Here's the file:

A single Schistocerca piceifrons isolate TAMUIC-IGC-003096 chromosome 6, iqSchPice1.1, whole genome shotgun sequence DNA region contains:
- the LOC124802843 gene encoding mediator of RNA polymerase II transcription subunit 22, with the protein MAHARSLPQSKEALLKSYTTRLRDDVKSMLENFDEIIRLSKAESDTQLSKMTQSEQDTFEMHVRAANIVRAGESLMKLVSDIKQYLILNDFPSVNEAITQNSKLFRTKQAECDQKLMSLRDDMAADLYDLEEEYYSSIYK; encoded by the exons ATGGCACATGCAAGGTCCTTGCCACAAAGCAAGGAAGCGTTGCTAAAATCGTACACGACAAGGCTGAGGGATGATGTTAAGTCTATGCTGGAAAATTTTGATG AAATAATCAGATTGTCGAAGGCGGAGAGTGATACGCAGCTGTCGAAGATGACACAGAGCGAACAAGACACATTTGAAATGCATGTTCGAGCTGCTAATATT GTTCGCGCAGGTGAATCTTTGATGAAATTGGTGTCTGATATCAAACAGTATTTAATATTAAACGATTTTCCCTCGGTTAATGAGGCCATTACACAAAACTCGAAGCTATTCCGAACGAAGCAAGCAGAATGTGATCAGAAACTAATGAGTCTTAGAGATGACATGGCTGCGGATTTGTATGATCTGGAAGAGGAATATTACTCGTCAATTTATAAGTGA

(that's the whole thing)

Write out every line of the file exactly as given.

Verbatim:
A single Schistocerca piceifrons isolate TAMUIC-IGC-003096 chromosome 6, iqSchPice1.1, whole genome shotgun sequence DNA region contains:
- the LOC124802843 gene encoding mediator of RNA polymerase II transcription subunit 22, with the protein MAHARSLPQSKEALLKSYTTRLRDDVKSMLENFDEIIRLSKAESDTQLSKMTQSEQDTFEMHVRAANIVRAGESLMKLVSDIKQYLILNDFPSVNEAITQNSKLFRTKQAECDQKLMSLRDDMAADLYDLEEEYYSSIYK; encoded by the exons ATGGCACATGCAAGGTCCTTGCCACAAAGCAAGGAAGCGTTGCTAAAATCGTACACGACAAGGCTGAGGGATGATGTTAAGTCTATGCTGGAAAATTTTGATG AAATAATCAGATTGTCGAAGGCGGAGAGTGATACGCAGCTGTCGAAGATGACACAGAGCGAACAAGACACATTTGAAATGCATGTTCGAGCTGCTAATATT GTTCGCGCAGGTGAATCTTTGATGAAATTGGTGTCTGATATCAAACAGTATTTAATATTAAACGATTTTCCCTCGGTTAATGAGGCCATTACACAAAACTCGAAGCTATTCCGAACGAAGCAAGCAGAATGTGATCAGAAACTAATGAGTCTTAGAGATGACATGGCTGCGGATTTGTATGATCTGGAAGAGGAATATTACTCGTCAATTTATAAGTGA